As any student of American history can tell you, Martin Luther King Jr. was all about two things: social justice, and the rugged power of a Dodge Ram.
But the night after a Super Bowl ad featuring one of his speeches drew an extremely predictable backlash, the King family estate and the company were both forced to defend their decision to use King’s powerful words for the purpose of selling pickup trucks.
In a statement, Eric D. Tidwell, the managing director of Intellectual Properties Management, which manages the King estate, said: “Once the final creative was presented for approval, it was reviewed to ensure it met our standard integrity clearances. We found that the overall message of the ad embodied Dr. King’s philosophy that true greatness is achieved by serving others.”
And Fiat Chrysler Automobiles U.S., which owns Dodge, said: “We worked closely with the representatives of the Martin Luther King Jr. estate to receive the necessary approvals, and estate representatives were a very important part of the creative process every step of the way.”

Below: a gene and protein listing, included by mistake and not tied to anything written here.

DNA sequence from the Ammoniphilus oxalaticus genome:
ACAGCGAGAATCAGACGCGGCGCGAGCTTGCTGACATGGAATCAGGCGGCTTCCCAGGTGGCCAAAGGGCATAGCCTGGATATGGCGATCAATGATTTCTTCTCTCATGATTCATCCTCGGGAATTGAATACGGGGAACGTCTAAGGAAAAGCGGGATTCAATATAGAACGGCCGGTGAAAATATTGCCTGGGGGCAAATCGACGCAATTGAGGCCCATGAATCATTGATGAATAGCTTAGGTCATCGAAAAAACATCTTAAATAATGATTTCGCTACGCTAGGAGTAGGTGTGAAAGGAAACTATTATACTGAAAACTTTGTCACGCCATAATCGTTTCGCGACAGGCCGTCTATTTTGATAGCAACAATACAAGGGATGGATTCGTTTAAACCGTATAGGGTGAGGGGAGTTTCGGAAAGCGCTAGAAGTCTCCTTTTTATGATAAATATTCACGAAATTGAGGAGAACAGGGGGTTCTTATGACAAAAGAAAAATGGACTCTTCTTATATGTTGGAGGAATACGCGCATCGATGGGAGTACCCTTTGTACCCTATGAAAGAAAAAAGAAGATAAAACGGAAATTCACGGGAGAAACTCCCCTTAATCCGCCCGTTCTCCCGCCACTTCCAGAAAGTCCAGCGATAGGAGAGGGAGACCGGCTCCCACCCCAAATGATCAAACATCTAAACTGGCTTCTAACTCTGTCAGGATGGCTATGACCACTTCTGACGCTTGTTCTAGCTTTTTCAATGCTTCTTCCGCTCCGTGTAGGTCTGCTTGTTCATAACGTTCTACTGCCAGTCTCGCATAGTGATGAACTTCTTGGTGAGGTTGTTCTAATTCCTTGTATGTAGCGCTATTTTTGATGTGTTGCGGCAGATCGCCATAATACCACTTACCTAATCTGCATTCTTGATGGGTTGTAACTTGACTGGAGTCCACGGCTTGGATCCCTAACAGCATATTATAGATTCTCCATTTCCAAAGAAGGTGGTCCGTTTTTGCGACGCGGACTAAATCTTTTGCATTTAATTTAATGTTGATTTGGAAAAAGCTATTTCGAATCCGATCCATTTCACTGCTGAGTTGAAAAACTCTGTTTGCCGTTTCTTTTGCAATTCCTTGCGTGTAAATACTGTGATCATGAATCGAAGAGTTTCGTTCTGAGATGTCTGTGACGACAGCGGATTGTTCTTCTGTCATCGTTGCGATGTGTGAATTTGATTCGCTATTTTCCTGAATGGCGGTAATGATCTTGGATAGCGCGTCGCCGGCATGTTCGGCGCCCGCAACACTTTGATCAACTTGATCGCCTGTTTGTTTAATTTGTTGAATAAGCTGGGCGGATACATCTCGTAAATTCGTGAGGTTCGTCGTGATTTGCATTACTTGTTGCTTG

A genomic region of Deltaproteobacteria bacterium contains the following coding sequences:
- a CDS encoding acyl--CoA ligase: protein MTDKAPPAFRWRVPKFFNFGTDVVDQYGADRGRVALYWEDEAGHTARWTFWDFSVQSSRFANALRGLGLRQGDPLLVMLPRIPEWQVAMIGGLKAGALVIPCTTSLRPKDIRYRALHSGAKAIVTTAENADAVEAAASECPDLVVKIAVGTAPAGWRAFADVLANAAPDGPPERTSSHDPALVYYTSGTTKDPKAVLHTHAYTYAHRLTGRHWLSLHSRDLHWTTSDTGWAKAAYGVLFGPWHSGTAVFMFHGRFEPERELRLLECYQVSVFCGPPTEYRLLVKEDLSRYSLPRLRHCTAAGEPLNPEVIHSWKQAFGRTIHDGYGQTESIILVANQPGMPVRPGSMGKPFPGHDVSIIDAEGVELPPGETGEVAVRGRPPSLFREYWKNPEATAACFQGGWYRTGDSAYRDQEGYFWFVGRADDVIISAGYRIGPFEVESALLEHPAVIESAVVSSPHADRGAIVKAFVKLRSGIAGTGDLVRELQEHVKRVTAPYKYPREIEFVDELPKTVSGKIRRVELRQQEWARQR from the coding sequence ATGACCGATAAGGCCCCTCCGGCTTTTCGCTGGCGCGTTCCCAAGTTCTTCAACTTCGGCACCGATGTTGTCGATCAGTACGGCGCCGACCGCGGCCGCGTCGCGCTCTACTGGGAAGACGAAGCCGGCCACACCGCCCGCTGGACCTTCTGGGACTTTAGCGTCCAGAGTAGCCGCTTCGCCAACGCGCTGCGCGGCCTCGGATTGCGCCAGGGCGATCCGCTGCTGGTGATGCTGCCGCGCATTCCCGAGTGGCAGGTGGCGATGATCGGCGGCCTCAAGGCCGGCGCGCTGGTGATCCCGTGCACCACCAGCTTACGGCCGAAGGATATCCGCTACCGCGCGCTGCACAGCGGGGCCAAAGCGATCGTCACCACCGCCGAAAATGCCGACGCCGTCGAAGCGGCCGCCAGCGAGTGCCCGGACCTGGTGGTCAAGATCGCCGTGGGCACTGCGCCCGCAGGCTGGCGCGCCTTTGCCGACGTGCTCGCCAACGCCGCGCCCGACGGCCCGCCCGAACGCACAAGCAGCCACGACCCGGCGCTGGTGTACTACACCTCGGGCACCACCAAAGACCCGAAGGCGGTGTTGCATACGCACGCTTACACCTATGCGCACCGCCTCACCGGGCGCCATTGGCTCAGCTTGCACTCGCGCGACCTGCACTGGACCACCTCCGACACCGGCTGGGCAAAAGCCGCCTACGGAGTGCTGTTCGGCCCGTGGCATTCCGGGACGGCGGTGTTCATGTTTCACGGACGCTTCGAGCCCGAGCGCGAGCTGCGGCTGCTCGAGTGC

In the ad, which almost seemed designed to stoke social-media outrage, footage of the truck (and its ruggedness) was overlaid with snippets from King’s “Drum Major Instinct” sermon, which he delivered exactly 50 years before the day of the Super Bowl, and just two months before his death.
Adding to the discordance between the words and images is the fact that, as a clever video editor illustrated — King specifically preached against consumerism, and specifically car commercials, during the very same sermon quoted in the ad.
Let this teach all companies an important lesson: You can only get away with invoking Martin Luther King Jr. if you make really cool computers.